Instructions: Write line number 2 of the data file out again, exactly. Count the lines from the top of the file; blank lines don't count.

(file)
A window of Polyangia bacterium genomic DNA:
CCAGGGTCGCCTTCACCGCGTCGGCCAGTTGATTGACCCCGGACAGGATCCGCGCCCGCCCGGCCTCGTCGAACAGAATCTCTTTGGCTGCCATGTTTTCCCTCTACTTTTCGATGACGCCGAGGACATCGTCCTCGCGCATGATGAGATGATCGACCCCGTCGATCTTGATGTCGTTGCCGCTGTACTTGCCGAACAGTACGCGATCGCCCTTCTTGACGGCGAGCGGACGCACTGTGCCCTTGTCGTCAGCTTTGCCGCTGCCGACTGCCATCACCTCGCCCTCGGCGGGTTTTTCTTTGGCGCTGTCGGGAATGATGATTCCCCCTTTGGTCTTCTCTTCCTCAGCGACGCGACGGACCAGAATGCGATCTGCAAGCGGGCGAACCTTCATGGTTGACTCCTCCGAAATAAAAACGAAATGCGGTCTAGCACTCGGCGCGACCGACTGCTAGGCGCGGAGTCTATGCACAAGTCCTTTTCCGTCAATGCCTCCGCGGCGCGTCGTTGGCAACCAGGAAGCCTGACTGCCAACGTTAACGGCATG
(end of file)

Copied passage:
CCAGGGTCGCCTTCACCGCGTCGGCCAGTTGATTGACCCCGGACAGGATCCGCGCCCGCCCGGCCTCGTCGAACAGAATCTCTTTGGCTGCCATGTTTTCCCTCTACTTTTCGATGACGCCGAGGACATCGTCCTCGCGCATGATGAGATGATCGACCCCGTCGATCTTGATGTCGTTGCCGCTGTACTTGCCGAACAGTACGCGATCGCCCTTCTTGACGGCGAGCGGACGCACTGTGCCCTTGTCGTCAGCTTTGCCGCTGCCGACTGCCATCACCTCGCCCTCGGCGGGTTTTTCTTTGGCGCTGTCGGGAATGATGATTCCCCCTTTGGTCTTCTCTTCCTCAGCGACGCGACGGACCAGAATGCGATCTGCAAGCGGGCGAACCTTCATGGTTGACTCCTCCGAAATAAAAACGAAATGCGGTCTAGCACTCGGCGCGACCGACTGCTAGGCGCGGAGTCTATGCACAAGTCCTTTTCCGTCAATGCCTCCGCGGCGCGTCGTTGGCAACCAGGAAGCCTGACTGCCAACGTTAACGGCATG